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Sir William Nicholson (1872-1949)
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Sir William Nicholson (1872-1949)

Pink Cattleyas in a wine glass on a plate

Details
Sir William Nicholson (1872-1949)
Pink Cattleyas in a wine glass on a plate
signed with an initial 'N' (lower left)
oil on canvas-board
16 x 13 in. (40.7 x 33 cm.)
Provenance
Purchased by T.E. Milligan Grundy at the 1938 exhibition.
Purchased by Hart Massey at the 1945 exhibition.
Anonymous sale; Sotheby's London, 15 December 1971, lot 4.
Anonymous sale; Christie's, 4 March 1977, lot 87.
with Michael Parkin Gallery, London.
Michael Barclay.
Exhibited
London, Leicester Galleries, Paintings by Sir William Nicholson, May - June 1938, no. 26.
London, Leicester Galleries, Artists of Fame and Promise, Summer 1945, no. 55.
London, Roland, Browse & Delbanco, William Nicholson Centenary Exhibition, April - May 1972, no. 20.
Alderburgh, Festival Exhibition, 1972, no. 20.
London, Arts Council of Great Britain, William Nicholson Paintings, Drawings and Prints, 1980, no. 43.
Special Notice

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Lot Essay

Painted in South Africa in 1931 while the artist was on a visit to his in-laws, Sir Lionel and Lady Phillips, who had an estate, Vergelegen, in Somerset West near Cape Town. (There is a First Class Cabin label on verso). Lady Phillips had arranged for Nicholson to have an exhibition of ten landscapes and still lifes at the recently opened South African National Gallery in Cape Town in March 1931 (catalogue untraced). The artist and his wife Edie spent most of March and April in South Africa and it was probably at this time that Nicholson secured the commission for a posthumous portrait of the businessman and politician J.W. Jagger (South Africa National Gallery), who had owned a model fruit farm adjoining Vergelegen. Nicholson painted a view of the area entitled The Hedelberg (Hottentots Holland), sold Christie's, 1 July 1993, lot 9. Apart from this landscape and the Pink Cattleyas, only one other work seems to have resulted from his visit: White Cattleyas. This was also exhibited at the Leicester Galleries in 1938, no. 32, and is described in Lillian Browse's catalogue of the artist's works (no. 395) as 'white orchid and buds in a glass vase'. This limited output is probably a result of the tense atmosphere that prevailed at Vergelegen for much of his stay. At one point tempers snapped and after a furious row with his mother-in-law, Lady Phillips, Nicholson stormed out of the house intent on catching the next boat back to England. Unfortunately he discovered that there was not another boat for several days and so, as the next was the boat that he and Edie were already booked on, Nicholson returned to Vergelegen, but not in the best of tempers.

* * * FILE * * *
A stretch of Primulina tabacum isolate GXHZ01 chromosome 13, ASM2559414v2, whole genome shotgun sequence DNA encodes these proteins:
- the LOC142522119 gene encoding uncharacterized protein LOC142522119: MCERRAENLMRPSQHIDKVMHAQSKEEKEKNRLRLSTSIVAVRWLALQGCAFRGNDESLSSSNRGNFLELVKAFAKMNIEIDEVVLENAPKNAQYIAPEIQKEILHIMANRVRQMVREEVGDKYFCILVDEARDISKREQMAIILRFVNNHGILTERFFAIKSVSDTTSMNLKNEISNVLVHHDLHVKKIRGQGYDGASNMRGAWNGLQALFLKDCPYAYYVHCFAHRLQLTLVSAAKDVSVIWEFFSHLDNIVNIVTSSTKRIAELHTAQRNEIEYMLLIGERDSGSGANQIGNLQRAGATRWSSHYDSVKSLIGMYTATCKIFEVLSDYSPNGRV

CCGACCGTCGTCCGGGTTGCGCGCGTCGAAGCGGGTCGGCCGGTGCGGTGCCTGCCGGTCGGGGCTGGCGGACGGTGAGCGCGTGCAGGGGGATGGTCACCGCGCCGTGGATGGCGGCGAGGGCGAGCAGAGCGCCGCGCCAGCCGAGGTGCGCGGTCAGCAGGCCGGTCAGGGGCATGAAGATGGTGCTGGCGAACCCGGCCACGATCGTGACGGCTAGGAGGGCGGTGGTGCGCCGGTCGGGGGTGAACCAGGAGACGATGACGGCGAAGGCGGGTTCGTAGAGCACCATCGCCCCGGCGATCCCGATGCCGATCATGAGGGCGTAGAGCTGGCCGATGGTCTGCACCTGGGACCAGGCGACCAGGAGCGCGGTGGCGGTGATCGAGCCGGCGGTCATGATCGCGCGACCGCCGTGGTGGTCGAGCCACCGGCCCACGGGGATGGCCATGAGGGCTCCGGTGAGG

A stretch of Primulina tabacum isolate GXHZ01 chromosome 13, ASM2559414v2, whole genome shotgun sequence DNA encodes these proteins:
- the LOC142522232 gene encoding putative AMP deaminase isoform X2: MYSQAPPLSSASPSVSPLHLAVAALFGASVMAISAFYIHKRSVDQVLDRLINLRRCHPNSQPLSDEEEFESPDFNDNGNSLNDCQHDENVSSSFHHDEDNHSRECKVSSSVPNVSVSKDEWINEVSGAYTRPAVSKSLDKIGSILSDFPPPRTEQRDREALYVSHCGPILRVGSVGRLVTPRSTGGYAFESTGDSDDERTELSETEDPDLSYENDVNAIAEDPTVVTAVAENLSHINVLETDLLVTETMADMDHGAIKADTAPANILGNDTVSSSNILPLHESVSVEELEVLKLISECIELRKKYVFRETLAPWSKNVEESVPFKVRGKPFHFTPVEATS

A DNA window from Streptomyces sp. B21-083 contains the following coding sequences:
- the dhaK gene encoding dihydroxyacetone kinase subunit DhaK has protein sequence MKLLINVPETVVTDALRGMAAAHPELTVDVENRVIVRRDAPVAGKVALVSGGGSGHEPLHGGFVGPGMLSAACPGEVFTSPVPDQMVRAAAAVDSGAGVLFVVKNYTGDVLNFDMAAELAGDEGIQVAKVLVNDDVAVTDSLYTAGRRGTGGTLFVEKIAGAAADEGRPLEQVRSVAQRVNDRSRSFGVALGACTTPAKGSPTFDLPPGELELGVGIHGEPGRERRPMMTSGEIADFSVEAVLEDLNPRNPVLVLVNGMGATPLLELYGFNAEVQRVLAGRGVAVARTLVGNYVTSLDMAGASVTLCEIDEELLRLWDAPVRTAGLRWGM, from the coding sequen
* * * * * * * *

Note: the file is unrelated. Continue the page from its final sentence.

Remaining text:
We are very grateful to Patricia Reed for providing the catalogue entry for this and the subsequent lot.
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